• 3. for own advantage, interest in and enjoyment of violent material), and (4) symptoms of adult antisocial personality disorder (a long-term history of repeated law violations, deceitfulness, conning, impulsivity, physical aggression, and irresponsibility with respect to jobs, spouse, or children, plus lack of remorse). The MAOA gene. This candidate gene has been well characterised in other research. It is known to be expressed functionally in the brain, where MAOA acts to maintain the healthy balance of several different neurotransmitters, including serotonin and dopamine. MAOA breaks down and recycles excess neurotransmitters. Brunner et al. showed that null MAOA activity has profound effects on neurotransmitter metabolism, and on this basis our research team assumed that a low level of MAOA activity affected neurotransmitter metabolism among the males in our study.The low-MAOA-activity genotype characterised 163 study participants and the high-activity genotype characterised 279. Definition of Terms. A "birth cohort" is all the children born in one city in one year. A "polymorphism" is a naturally occurring variation in the genetic sequence that partially explains why people are different from each other. "Functional" means that the gene in our study was one that has already been shown in other research to have a meaningful impact on biological processes in the brain. Controls. Socioeconomic status and intelligence test scores were statistically controlled in the research. Limitations of the study (a) The birth cohort of children were from one country, New Zealand, but the research ruled out ethnic group confounds on genotype. The study members were caucasians of mainly British, Scots or Irish descent. (b) The groups of children compared were small. However, both maltreatment and antisocial behaviour were ascertained in the general population, avoiding the referral bias that is a flaw of studies done in prisons and clinics. (c) More laboratory research is needed to understand the biological effects of stress on the neurotransmitter systems of individuals having the low-activity versus high-activity MAOA genotype. (d) Replication studies of the interaction between MAOA genotype and maltreatment are needed. What happened after publication? This paper was named a “Fast-Breaking Paper” as the most cited paper in the field of Psychiatry/Psychology from the month of August 2002 by Essential Science Indicators, The paper was covered in articles and programs by The Economist, CNN, BBC World News Television, National Public Radio, Science, Science News, Wall Street Journal, NY Times Magazine, Chemistry & Industry, Chemical & Engineering News and the major newspaper and radio media in the US, UK, New Zealand, Australia, Canada, Argentina, Brazil, Hungary, France, Italy, Pakistan, Japan, and the Netherlands, during the first two weeks of August, 2002. Copyright 2006 Terrie Moffitt and Avshalom Caspi Reproduced with permission for Ethical Emporium, 2006.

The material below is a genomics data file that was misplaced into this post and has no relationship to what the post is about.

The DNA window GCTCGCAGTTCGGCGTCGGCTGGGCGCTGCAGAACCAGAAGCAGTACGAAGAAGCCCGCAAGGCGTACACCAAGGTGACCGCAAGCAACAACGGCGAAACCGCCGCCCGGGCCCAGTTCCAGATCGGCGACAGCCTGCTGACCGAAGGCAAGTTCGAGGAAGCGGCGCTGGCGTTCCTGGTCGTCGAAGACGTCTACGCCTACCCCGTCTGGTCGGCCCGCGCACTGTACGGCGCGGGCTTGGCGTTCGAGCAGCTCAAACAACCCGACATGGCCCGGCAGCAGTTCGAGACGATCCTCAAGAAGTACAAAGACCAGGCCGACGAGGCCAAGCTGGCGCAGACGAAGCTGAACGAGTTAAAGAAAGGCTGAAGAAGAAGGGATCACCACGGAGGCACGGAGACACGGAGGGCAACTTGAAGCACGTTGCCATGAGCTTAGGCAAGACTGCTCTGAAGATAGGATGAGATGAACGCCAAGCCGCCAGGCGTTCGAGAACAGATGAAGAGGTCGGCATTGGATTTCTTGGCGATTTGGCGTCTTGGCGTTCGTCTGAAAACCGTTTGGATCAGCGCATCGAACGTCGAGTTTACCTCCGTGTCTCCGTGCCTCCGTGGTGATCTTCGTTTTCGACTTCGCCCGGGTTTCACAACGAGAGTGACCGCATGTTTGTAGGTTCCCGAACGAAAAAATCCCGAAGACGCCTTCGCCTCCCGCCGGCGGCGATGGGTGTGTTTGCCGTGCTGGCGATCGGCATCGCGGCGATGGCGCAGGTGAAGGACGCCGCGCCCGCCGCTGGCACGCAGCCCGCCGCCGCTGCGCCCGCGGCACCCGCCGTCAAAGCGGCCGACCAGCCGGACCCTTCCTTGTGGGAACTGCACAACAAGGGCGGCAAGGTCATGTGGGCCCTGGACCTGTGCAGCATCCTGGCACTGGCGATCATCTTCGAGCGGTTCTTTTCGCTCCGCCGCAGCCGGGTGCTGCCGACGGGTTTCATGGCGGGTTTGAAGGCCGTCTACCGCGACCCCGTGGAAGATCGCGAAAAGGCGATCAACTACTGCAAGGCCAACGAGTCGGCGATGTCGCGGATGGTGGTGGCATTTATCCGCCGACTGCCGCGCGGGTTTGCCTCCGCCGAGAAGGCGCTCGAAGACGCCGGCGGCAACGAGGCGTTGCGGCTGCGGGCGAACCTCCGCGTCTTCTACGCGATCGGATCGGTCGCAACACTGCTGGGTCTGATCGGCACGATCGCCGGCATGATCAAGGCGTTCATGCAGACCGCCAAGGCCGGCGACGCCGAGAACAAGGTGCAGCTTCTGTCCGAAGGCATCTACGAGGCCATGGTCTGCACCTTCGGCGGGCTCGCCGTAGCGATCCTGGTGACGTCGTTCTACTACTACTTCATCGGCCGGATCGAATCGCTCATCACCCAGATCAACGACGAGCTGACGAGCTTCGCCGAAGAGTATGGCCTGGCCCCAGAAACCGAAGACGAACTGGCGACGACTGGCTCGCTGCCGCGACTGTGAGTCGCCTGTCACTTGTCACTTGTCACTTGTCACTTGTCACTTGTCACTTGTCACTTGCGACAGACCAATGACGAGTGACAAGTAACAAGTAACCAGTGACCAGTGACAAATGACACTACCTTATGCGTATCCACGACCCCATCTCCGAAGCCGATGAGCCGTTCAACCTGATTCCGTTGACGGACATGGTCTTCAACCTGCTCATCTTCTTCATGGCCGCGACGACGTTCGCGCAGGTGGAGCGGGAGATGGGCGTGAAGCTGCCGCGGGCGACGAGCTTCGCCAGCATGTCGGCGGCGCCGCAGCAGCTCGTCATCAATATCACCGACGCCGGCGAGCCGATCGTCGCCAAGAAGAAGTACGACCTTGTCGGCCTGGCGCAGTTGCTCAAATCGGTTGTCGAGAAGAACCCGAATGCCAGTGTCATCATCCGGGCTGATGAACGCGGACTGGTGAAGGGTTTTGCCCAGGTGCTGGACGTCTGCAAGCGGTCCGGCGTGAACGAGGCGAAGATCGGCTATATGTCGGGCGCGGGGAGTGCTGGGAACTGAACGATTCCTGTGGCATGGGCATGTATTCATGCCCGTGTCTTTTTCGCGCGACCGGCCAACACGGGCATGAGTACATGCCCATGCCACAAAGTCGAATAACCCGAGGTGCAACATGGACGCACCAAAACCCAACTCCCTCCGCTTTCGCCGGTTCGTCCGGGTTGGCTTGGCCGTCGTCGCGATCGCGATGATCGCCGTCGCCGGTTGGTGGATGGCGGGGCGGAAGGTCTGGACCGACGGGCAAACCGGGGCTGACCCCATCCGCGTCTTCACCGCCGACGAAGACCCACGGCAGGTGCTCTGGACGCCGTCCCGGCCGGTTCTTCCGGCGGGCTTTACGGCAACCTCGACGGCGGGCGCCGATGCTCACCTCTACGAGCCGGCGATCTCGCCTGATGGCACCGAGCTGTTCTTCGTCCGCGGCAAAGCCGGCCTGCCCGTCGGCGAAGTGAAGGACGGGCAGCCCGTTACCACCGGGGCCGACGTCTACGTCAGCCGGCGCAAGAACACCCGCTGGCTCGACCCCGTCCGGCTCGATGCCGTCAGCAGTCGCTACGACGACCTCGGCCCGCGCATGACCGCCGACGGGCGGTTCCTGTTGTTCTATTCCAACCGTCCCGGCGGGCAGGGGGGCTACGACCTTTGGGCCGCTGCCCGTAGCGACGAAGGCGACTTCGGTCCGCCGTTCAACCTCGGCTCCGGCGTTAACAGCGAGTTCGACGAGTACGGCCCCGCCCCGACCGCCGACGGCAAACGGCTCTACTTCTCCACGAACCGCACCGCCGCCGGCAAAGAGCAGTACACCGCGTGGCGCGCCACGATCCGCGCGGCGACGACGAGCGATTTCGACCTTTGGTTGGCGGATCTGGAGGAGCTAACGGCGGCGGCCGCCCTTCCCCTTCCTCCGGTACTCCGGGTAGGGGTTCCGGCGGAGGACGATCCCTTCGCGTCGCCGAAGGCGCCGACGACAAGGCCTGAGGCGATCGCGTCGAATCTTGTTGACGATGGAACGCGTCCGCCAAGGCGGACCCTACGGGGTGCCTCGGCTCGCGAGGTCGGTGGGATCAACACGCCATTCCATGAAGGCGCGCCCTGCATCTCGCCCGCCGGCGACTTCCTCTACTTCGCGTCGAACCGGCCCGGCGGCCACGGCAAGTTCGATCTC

• 4. The finding was replicated by: Foley DL, Eaves LJ, Wormley B, Silberg JL, Maes HH, Kuhn J, Riley B. Childhood adversity, monoamine oxidase A genotype, and risk for conduct disorder. Arch. Gen. Psychiatry. 2004;61: 738-744. Authors Avshalom Caspi, Joseph McClay, Terrie E. Moffitt, Jonathan Mill, Judy Martin, Ian W. Craig, Alan Taylor, Richie Poulton *To whom correspondence should be addressed. Members of the research team also available to answer questions, London mobile phone 07711 617 405 Universities involved MRC Social, Genetic, and Developmental Psychiatry Research Centre, Institute of Psychiatry, King's College, London SE5 8AF, UK. Dunedin Multidisciplinary Health and Development Research Unit, Dunedin School of Medicine, Box 913, University of Otago, Dunedin, New Zealand. Department of Psychology, University of Wisconsin, Madison WI 53706, USA. The study protocol was approved by the institutional ethics review boards of the participating universities. Study participants gave informed consent for the research. Funding Sources The University of Wisconsin Graduate School. The U.K. Medical Research Council. The U.S. National Institute of Mental Health (MH49414, MH45070). The Health Research Council of New Zealand. A Royal Society-Wolfson Research Merit Award to Terrie Moffitt. Related Readings To learn more about this research team's investigations of antisocial behaviour Moffitt, TE, Caspi, A, Rutter, M & Silva, PA (2001). Sex Differences in Antisocial Behavior: Conduct Disorder, Delinquency, and Violence in the Dunedin Longitudinal Study. Cambridge, UK: Cambridge University Press. http// Experts conducting related work On the interplay between nature and nurture: Professor Peter McGuffin, Institute of Psychiatry, Kings College London, On bio-social interactions as causes of violence: Prof Adrian Raine, Dept. of Psychology, University of Southern California, <>, phone in Mauritius 230 424 5517 On MAOA genotypes: Prof Ian Craig, Oxford University and Institute of Psychiatry, Kings College London,, mobile phone 07711 617 405 Copyright 2006 Terrie Moffitt and Avshalom Caspi Reproduced with permission for Ethical Emporium, 2006.
  • 5. On MAOA genotypes: Prof Han Brunner, University Medical Center Dept. Human Genetics, Nijmegen, Netherlands, On child maltreatment: Prof Ken Dodge, Director Center for Child and Family Policy, Duke University, NC, On child maltreatment: Prof Dante Cicchetti, Mt. Hope Family Center, Univ of Rochester, NY, <> On causes of violence: Prof. Alfred Blumstein, Director of the National Science Foundation National Consortium on Violence Research, Carnegie Mellon University, PA, <> On animal studies of genes, stressful rearing, and aggression: Prof. Steve Suomi, US National Institute of Child Health and Human Development, <>, On the ethical and legal contexts of behavioural genetics research into antisocial behavior: Tor Lezemore, Assistant Director, Nuffield Council on Bioethics, London, <> Copyright 2006 Terrie Moffitt and Avshalom Caspi Reproduced with permission for Ethical Emporium, 2006.